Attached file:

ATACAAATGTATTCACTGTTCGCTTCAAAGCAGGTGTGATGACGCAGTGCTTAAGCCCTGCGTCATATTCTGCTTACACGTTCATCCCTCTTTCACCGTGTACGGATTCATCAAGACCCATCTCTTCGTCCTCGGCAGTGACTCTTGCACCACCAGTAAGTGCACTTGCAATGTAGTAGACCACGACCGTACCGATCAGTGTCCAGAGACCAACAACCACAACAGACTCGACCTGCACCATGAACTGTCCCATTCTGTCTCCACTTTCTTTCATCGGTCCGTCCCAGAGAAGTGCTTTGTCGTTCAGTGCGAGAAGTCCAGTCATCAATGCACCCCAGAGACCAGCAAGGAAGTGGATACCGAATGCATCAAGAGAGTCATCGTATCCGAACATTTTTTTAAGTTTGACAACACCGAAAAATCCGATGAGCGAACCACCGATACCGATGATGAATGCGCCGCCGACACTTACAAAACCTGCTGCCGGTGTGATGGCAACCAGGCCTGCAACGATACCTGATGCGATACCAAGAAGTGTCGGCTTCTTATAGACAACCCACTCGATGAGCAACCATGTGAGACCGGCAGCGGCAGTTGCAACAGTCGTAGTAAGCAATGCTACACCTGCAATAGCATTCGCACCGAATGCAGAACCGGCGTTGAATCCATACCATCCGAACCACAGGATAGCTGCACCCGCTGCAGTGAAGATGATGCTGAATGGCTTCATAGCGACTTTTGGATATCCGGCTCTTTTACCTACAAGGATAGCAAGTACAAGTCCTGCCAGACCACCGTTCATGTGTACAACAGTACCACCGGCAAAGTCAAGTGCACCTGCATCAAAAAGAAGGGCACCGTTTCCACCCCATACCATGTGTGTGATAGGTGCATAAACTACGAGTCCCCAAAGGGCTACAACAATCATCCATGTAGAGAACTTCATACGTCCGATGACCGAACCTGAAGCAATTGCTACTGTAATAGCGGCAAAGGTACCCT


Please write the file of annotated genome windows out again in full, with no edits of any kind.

ATACAAATGTATTCACTGTTCGCTTCAAAGCAGGTGTGATGACGCAGTGCTTAAGCCCTGCGTCATATTCTGCTTACACGTTCATCCCTCTTTCACCGTGTACGGATTCATCAAGACCCATCTCTTCGTCCTCGGCAGTGACTCTTGCACCACCAGTAAGTGCACTTGCAATGTAGTAGACCACGACCGTACCGATCAGTGTCCAGAGACCAACAACCACAACAGACTCGACCTGCACCATGAACTGTCCCATTCTGTCTCCACTTTCTTTCATCGGTCCGTCCCAGAGAAGTGCTTTGTCGTTCAGTGCGAGAAGTCCAGTCATCAATGCACCCCAGAGACCAGCAAGGAAGTGGATACCGAATGCATCAAGAGAGTCATCGTATCCGAACATTTTTTTAAGTTTGACAACACCGAAAAATCCGATGAGCGAACCACCGATACCGATGATGAATGCGCCGCCGACACTTACAAAACCTGCTGCCGGTGTGATGGCAACCAGGCCTGCAACGATACCTGATGCGATACCAAGAAGTGTCGGCTTCTTATAGACAACCCACTCGATGAGCAACCATGTGAGACCGGCAGCGGCAGTTGCAACAGTCGTAGTAAGCAATGCTACACCTGCAATAGCATTCGCACCGAATGCAGAACCGGCGTTGAATCCATACCATCCGAACCACAGGATAGCTGCACCCGCTGCAGTGAAGATGATGCTGAATGGCTTCATAGCGACTTTTGGATATCCGGCTCTTTTACCTACAAGGATAGCAAGTACAAGTCCTGCCAGACCACCGTTCATGTGTACAACAGTACCACCGGCAAAGTCAAGTGCACCTGCATCAAAAAGAAGGGCACCGTTTCCACCCCATACCATGTGTGTGATAGGTGCATAAACTACGAGTCCCCAAAGGGCTACAACAATCATCCATGTAGAGAACTTCATACGTCCGATGACCGAACCTGAAGCAATTGCTACTGTAATAGCGGCAAAGGTACCCT